Contrary to how our CBS affiliate (WCCO) reported on the Diana Exhibit, it did not end with her dresses. The final, and in my opinion most important, part focused on Lady Diana’s charity and service work over the years. She brought attention to the victims of AIDS, landmines, leprosy and other issues that caused suffering.
Something I read in the exhibit referred to her impact and her willingness to do what other celebrities had not done, in her quest to serve. For example, She touched people who had leprosy. She made physical contact with them. Yet many people considered such an act dangerous, believing they could contract the disease by doing so.
As a global celebrity, Diana’s willingness to break the touch barrier helped erode some of the myths around leprosy. It helped others take a different view of the disease and the people who suffered from it. And, perhaps it provided a positive affirmation for people suffering from the disease.
It was just one example of how she made a difference in people’s lives.
Being a newly minted princess, a global celebrity, a wife and a mother, Diana had a busy life. She had plenty of obligations on her time and attention. Yet she insisted on helping others around the globe. She invested herself (and all the resources she could bring to bear) in activities that served others. She made a place in her life for service.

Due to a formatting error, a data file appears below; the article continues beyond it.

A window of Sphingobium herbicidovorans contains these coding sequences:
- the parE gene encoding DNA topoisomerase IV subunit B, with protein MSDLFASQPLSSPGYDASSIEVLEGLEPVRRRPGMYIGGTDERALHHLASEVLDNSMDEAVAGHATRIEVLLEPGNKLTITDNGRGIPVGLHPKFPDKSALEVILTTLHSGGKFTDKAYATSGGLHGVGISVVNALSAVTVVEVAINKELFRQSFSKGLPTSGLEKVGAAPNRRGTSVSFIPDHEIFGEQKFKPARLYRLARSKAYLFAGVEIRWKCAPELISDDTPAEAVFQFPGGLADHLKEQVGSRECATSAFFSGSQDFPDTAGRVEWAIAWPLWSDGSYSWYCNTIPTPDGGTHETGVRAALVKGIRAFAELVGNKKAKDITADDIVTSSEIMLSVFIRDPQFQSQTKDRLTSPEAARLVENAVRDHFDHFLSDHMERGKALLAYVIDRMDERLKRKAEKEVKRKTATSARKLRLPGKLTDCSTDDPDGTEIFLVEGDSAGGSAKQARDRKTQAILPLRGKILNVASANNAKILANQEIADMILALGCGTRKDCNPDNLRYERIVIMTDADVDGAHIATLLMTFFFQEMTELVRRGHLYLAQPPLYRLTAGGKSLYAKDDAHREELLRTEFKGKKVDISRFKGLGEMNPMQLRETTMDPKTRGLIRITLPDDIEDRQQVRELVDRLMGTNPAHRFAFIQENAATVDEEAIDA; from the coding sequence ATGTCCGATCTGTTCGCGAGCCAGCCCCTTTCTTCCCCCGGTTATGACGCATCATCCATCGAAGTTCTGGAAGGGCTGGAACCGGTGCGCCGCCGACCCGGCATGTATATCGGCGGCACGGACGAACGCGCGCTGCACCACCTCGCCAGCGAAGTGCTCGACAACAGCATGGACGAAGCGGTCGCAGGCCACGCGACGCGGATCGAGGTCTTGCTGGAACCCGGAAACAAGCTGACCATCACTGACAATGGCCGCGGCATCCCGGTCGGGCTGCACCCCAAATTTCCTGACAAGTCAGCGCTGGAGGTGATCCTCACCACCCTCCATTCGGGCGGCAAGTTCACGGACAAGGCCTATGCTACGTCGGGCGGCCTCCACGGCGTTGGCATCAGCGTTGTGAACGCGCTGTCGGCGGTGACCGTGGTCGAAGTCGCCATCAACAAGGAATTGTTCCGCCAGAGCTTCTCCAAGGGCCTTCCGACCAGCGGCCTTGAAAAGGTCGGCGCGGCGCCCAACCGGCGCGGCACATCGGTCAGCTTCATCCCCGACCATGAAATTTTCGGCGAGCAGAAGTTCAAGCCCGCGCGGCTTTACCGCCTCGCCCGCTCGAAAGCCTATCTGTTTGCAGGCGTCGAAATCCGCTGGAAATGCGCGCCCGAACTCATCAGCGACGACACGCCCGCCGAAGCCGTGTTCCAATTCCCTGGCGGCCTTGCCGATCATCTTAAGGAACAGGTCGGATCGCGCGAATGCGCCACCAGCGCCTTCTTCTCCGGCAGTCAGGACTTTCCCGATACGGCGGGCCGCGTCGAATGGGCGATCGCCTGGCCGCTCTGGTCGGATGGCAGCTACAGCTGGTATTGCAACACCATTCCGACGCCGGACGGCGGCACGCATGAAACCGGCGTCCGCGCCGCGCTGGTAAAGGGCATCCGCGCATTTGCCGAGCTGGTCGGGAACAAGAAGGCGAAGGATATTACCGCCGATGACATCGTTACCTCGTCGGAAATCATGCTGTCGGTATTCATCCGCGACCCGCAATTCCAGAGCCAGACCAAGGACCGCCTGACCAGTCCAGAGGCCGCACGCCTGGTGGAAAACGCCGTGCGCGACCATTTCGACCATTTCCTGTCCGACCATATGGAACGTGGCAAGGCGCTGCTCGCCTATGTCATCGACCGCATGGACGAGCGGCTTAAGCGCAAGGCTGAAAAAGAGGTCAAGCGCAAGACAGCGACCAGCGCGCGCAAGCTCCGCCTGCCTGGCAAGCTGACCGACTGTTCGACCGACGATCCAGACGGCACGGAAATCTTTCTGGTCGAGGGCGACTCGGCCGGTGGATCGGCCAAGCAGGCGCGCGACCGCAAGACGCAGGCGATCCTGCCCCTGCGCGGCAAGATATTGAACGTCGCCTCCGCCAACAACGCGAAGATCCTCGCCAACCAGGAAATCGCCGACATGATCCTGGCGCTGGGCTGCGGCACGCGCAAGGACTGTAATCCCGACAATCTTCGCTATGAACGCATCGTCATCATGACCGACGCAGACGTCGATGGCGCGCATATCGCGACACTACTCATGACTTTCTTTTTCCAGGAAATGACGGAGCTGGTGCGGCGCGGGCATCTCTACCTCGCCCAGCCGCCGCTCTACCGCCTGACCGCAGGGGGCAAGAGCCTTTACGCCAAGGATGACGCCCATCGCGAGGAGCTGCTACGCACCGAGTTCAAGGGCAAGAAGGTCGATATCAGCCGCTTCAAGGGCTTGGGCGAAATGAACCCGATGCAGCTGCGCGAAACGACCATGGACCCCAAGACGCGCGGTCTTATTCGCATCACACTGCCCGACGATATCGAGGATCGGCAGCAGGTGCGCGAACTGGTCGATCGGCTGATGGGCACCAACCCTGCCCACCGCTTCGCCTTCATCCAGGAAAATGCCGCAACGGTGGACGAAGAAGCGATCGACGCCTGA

So, what does this have to do with customer service?
As we think about how to best serve our customers, there are many tactics and strategies we might consider. But I believe the most important piece of the customer service puzzle is caring. All the training and processes and policies in the world won’t matter if people don’t care about others. And if they do, creating a service-driven culture is easy.
Princess Diana showed the world how to care and how to serve. She made it look easy. And she made a difference in people’s lives.
What kind of difference could you make by caring about and serving others today?